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Greenhouses require CO2 as a critical component of photosynthesis to generate economic plant production yields.  Greenhouse operators typically supplement CO2 at a rate of up to 1,000 ppm resulting in plant yields being increased by approximately 50%.1

CO2 for greenhouses is traditionally obtained by burning fossil fuels such as natural gas in specialized CO2 generators, where after complete combustion, the flue gases are introduced directly into the greenhouse.  The downsides of using natural gas are that moisture is produced during combustion, which may be disadvantageous for growing certain plants, and if combustion is incomplete, contaminants may be present in the flue gases.  Alternatively, pure CO2 may be used.  This has traditionally been supplied to greenhouses by truck in liquid form and has become popular amongst growers due the elimination of crop damage potential, lack of moisture production, more precise control over CO2 levels and more flexibility to introduce the CO2 when needed.  A drawback of this approach however is that liquid CO2 is typically more expensive than CO2 generated from natural gas combustion.2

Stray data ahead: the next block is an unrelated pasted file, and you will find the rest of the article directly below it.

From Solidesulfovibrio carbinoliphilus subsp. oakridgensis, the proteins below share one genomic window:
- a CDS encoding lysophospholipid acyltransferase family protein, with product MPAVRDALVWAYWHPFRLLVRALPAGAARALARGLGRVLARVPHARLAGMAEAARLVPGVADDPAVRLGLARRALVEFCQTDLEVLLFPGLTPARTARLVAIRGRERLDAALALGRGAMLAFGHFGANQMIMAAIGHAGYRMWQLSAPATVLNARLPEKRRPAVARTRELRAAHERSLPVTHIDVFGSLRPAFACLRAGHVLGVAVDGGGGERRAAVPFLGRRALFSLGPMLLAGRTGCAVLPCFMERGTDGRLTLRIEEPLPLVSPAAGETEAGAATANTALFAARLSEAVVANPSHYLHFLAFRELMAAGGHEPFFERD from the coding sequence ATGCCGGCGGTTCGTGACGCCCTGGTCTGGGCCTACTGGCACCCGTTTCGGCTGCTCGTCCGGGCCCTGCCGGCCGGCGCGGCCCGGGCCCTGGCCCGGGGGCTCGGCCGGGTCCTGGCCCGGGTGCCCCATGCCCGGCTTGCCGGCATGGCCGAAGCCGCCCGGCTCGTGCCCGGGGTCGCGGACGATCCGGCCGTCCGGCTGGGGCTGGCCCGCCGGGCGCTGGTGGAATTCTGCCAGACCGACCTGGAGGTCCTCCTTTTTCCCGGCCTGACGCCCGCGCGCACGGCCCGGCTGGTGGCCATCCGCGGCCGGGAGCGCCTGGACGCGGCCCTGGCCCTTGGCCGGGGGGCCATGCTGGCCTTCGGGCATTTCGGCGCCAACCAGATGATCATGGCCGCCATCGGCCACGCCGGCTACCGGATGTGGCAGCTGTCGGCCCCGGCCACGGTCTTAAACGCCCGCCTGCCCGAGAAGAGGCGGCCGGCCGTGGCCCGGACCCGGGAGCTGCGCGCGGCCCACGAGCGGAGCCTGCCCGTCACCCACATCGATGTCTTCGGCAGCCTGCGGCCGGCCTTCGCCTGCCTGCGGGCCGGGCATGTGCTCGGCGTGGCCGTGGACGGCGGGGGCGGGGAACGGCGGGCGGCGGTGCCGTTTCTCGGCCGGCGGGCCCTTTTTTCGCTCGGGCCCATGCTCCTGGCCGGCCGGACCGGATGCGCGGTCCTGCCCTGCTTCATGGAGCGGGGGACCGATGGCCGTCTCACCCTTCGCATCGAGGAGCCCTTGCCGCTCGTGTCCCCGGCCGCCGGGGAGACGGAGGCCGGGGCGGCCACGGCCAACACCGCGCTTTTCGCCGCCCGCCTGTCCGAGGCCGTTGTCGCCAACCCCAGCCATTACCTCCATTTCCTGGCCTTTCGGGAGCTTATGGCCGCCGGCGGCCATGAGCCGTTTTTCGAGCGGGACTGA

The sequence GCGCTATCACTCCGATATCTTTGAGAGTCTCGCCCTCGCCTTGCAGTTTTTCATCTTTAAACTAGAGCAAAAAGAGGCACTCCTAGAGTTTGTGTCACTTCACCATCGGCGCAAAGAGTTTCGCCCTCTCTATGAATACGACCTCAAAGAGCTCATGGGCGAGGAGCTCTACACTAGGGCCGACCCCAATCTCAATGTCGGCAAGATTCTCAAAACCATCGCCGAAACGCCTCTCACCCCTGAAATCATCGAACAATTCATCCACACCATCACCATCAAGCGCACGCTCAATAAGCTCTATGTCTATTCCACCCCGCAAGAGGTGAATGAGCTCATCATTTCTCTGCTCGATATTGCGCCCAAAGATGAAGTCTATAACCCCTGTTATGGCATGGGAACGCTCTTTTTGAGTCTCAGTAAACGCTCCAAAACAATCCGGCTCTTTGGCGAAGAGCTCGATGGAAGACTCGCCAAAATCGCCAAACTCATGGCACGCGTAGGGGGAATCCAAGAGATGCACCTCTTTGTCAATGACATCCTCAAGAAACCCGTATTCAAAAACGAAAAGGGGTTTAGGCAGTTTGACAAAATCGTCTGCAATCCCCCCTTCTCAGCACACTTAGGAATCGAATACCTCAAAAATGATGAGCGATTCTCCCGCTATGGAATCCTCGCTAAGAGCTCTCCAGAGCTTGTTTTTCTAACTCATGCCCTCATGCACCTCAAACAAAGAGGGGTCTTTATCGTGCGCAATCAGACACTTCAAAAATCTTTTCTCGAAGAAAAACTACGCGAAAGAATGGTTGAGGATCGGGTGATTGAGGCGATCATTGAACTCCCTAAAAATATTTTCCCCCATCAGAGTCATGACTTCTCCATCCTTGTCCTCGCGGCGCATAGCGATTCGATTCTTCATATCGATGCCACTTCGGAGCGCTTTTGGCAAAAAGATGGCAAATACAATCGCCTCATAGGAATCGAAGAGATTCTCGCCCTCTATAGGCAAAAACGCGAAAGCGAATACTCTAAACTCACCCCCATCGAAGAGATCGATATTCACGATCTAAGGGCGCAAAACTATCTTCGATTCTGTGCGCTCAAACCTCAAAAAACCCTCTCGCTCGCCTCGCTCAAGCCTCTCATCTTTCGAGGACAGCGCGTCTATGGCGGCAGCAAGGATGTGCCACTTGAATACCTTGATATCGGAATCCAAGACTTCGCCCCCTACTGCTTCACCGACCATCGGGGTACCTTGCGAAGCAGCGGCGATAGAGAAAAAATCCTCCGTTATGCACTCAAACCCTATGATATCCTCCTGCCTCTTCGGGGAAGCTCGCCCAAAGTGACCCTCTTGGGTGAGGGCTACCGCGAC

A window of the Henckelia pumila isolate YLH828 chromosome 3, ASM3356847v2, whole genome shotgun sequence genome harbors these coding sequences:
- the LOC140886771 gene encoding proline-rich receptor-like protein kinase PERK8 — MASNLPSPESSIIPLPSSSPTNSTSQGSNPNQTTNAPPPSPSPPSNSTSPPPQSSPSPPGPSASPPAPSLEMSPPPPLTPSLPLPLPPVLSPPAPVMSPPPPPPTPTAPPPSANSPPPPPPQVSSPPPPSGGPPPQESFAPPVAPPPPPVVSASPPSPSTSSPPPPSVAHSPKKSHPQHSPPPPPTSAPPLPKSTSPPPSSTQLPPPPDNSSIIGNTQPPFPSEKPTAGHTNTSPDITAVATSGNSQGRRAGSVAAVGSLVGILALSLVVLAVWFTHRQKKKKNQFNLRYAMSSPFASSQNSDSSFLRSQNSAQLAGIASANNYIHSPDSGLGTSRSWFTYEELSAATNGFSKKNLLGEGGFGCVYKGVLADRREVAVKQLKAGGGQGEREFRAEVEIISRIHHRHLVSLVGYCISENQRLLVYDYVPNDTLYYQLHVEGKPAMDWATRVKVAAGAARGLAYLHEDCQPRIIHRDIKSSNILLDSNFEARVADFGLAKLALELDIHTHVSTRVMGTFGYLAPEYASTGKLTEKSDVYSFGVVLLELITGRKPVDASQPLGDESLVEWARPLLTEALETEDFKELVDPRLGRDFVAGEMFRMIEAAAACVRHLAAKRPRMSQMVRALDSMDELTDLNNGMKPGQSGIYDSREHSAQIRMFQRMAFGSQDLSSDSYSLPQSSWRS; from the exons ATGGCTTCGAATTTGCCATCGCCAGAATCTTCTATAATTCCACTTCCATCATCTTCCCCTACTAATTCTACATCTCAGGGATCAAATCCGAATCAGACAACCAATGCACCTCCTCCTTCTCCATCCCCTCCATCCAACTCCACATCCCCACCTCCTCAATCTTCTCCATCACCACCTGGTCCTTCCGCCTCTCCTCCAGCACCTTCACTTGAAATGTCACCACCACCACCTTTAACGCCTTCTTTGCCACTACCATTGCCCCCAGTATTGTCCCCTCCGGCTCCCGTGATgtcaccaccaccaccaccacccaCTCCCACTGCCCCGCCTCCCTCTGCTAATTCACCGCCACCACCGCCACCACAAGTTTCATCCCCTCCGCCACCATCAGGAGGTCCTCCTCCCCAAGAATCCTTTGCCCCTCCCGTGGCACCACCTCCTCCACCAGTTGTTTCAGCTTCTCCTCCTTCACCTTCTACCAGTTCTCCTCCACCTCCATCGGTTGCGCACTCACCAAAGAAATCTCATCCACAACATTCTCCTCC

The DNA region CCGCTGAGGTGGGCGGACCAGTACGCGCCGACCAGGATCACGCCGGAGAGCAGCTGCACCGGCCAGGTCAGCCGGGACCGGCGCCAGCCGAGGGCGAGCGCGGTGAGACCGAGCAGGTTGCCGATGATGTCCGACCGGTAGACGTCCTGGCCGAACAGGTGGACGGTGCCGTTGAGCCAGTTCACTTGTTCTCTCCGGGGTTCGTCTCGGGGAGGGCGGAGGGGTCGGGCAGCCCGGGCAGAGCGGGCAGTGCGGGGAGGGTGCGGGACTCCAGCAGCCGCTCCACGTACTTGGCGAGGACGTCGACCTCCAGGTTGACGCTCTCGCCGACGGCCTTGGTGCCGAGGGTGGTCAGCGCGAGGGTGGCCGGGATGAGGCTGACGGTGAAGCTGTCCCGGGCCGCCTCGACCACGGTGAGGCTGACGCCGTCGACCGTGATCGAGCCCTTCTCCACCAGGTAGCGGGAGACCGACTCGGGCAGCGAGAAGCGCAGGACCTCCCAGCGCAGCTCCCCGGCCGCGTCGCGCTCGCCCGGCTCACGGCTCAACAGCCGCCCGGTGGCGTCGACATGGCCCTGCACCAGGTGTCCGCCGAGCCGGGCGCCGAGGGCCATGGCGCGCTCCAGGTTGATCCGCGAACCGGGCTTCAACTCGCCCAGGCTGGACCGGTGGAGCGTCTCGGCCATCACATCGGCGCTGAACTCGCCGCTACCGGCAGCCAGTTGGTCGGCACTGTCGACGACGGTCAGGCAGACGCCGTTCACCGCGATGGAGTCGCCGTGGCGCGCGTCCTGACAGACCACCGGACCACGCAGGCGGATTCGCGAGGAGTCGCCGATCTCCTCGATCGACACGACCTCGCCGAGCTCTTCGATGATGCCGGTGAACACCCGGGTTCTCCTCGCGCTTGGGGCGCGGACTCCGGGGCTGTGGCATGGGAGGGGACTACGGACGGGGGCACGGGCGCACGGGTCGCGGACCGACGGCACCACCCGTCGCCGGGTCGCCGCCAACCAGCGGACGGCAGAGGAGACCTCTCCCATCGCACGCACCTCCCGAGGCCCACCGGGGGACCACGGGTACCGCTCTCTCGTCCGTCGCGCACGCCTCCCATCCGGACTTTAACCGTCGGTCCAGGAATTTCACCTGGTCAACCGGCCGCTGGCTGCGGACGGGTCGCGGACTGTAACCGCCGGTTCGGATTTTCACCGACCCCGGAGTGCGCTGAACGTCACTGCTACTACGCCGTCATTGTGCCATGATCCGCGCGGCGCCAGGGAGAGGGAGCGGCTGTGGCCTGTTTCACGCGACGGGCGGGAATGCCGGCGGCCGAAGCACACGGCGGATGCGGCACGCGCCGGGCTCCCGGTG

CO2 Solutions’ technology solves these challenges by allowing CO2 to be captured and concentrated at lower cost from both natural gas combustion gases on site as well as from nearby sources of effluent gas sources.


1 Ontario Ministry of Agriculture, Food and Rural Affairs, Carbon Dioxide in Greenhouses, December 2002 (
2 Ibid